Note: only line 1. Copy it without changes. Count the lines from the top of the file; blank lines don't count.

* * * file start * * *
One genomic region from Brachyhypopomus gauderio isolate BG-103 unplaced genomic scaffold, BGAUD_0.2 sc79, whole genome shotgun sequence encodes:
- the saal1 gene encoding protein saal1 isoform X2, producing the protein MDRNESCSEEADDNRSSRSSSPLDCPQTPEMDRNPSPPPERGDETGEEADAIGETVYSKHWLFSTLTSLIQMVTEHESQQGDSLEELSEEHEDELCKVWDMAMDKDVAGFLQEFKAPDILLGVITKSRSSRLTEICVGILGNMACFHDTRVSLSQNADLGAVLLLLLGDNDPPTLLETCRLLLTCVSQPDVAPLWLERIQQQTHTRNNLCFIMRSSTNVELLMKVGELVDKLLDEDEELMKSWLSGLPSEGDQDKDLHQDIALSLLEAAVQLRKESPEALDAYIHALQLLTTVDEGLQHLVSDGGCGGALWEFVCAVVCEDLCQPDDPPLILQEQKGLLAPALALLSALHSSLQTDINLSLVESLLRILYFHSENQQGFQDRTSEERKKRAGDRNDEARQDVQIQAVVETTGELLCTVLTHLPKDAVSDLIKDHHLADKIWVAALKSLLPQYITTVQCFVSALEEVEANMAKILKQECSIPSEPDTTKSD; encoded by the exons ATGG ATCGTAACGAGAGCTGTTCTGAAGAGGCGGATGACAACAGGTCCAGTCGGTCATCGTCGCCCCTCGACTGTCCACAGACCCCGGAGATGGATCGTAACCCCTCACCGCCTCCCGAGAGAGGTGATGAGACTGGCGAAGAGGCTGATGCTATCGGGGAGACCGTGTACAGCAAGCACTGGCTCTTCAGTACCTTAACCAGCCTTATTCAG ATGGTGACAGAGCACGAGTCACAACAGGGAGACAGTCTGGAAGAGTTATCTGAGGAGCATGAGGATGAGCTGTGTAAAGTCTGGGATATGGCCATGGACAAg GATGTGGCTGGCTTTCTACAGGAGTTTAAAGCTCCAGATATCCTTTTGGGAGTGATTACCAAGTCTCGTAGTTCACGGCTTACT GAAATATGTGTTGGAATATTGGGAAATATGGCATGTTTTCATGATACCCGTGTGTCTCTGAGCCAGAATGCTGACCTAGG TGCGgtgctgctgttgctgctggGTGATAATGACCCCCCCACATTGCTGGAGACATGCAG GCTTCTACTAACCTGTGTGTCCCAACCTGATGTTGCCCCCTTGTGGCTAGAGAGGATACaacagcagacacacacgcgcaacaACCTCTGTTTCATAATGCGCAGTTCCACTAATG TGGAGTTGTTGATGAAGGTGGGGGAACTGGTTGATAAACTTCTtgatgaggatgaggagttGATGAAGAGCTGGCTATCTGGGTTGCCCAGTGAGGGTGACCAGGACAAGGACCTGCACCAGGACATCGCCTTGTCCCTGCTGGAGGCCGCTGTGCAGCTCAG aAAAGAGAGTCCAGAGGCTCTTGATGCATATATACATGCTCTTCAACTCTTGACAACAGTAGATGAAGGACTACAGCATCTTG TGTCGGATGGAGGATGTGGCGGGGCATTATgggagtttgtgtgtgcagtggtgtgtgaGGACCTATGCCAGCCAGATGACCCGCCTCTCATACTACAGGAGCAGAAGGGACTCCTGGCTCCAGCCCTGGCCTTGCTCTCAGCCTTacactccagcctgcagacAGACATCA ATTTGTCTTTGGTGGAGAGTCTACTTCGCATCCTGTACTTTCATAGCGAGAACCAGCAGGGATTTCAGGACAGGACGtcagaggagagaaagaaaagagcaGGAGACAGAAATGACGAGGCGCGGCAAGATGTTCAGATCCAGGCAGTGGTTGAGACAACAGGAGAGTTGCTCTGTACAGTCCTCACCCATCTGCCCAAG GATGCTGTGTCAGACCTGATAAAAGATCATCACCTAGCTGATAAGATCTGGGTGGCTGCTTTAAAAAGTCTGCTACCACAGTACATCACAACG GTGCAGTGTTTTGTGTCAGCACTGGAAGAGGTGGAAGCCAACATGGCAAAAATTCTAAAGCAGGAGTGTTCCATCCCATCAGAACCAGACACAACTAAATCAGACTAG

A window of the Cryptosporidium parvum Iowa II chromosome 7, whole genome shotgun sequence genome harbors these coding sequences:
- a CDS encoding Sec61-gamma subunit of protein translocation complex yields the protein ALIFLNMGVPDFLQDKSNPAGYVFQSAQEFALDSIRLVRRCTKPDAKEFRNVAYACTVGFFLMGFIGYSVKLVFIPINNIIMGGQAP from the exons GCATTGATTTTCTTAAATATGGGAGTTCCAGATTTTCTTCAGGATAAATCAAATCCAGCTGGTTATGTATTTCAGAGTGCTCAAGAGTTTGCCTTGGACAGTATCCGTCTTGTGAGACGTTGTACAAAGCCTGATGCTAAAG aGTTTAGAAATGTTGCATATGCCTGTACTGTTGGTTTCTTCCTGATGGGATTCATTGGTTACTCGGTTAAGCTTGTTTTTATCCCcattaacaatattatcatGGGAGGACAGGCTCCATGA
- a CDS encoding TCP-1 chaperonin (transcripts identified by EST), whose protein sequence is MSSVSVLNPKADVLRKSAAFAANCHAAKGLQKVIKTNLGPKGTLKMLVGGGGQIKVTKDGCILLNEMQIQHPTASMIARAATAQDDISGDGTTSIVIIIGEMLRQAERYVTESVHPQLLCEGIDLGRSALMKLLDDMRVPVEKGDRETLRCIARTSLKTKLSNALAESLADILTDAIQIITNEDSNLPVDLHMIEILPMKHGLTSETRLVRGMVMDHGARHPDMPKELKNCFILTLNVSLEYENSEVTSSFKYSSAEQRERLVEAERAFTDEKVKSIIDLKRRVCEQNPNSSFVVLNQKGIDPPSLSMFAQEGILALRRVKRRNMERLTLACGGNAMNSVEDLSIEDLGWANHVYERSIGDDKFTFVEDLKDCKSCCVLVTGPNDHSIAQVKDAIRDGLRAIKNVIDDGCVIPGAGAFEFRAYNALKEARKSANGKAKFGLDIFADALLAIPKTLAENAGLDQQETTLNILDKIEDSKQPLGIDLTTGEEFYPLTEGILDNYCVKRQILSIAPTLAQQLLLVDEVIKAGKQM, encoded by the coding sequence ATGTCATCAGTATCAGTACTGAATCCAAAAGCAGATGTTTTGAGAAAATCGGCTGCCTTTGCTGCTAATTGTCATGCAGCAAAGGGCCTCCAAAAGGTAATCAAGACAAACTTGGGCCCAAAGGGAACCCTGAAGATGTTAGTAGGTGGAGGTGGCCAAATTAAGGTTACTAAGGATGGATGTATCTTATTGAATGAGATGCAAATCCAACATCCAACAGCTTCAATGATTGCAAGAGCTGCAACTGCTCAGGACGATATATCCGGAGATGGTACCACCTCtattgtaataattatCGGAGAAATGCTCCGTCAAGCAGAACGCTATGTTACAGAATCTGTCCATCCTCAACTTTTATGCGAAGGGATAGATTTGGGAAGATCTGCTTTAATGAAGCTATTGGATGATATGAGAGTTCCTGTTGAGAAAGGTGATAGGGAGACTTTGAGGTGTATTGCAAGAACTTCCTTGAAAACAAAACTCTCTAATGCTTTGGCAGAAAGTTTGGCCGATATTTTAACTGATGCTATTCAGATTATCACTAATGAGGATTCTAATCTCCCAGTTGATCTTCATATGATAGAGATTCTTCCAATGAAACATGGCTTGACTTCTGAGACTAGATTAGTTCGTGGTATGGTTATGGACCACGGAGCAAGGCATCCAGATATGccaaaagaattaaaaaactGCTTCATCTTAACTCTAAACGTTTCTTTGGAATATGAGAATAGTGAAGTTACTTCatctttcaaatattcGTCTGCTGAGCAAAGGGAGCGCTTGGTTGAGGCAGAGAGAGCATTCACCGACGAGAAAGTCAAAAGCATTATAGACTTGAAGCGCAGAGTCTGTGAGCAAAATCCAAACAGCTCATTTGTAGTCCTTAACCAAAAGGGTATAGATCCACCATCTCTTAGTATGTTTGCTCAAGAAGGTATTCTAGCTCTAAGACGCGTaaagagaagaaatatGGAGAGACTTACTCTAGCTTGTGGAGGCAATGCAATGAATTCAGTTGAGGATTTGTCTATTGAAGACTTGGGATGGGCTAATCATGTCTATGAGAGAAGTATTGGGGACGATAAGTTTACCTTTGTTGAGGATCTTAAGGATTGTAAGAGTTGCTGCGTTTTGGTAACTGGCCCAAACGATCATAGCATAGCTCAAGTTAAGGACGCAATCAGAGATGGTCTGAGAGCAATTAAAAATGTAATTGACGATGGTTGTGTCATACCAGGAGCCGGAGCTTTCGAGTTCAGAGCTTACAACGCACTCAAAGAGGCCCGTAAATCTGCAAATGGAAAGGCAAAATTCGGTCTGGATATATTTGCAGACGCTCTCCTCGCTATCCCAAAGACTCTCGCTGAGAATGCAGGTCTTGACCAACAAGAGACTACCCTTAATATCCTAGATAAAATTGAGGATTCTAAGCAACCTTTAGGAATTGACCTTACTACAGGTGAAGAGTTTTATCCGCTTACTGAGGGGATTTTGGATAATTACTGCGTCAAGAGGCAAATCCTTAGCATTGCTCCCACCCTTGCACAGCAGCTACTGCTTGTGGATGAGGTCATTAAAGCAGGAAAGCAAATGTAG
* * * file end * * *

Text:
One genomic region from Brachyhypopomus gauderio isolate BG-103 unplaced genomic scaffold, BGAUD_0.2 sc79, whole genome shotgun sequence encodes: